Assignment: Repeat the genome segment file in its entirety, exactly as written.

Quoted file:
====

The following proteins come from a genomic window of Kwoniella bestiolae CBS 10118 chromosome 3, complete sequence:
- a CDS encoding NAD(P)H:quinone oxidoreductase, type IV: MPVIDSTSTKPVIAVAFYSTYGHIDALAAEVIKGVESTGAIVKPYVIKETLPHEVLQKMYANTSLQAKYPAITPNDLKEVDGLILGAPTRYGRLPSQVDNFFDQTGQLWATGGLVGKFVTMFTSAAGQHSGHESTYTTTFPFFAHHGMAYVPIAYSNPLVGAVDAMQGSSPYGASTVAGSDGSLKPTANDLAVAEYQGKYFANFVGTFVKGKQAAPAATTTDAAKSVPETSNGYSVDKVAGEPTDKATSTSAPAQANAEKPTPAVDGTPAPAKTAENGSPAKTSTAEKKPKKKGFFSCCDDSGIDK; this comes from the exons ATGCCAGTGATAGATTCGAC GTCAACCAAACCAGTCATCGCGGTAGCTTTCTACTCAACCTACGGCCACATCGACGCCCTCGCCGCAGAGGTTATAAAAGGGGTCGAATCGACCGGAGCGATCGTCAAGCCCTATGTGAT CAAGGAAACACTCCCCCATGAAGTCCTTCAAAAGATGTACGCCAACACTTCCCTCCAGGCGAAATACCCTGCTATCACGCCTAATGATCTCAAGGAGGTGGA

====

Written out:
The following proteins come from a genomic window of Kwoniella bestiolae CBS 10118 chromosome 3, complete sequence:
- a CDS encoding NAD(P)H:quinone oxidoreductase, type IV: MPVIDSTSTKPVIAVAFYSTYGHIDALAAEVIKGVESTGAIVKPYVIKETLPHEVLQKMYANTSLQAKYPAITPNDLKEVDGLILGAPTRYGRLPSQVDNFFDQTGQLWATGGLVGKFVTMFTSAAGQHSGHESTYTTTFPFFAHHGMAYVPIAYSNPLVGAVDAMQGSSPYGASTVAGSDGSLKPTANDLAVAEYQGKYFANFVGTFVKGKQAAPAATTTDAAKSVPETSNGYSVDKVAGEPTDKATSTSAPAQANAEKPTPAVDGTPAPAKTAENGSPAKTSTAEKKPKKKGFFSCCDDSGIDK; this comes from the exons ATGCCAGTGATAGATTCGAC GTCAACCAAACCAGTCATCGCGGTAGCTTTCTACTCAACCTACGGCCACATCGACGCCCTCGCCGCAGAGGTTATAAAAGGGGTCGAATCGACCGGAGCGATCGTCAAGCCCTATGTGAT CAAGGAAACACTCCCCCATGAAGTCCTTCAAAAGATGTACGCCAACACTTCCCTCCAGGCGAAATACCCTGCTATCACGCCTAATGATCTCAAGGAGGTGGA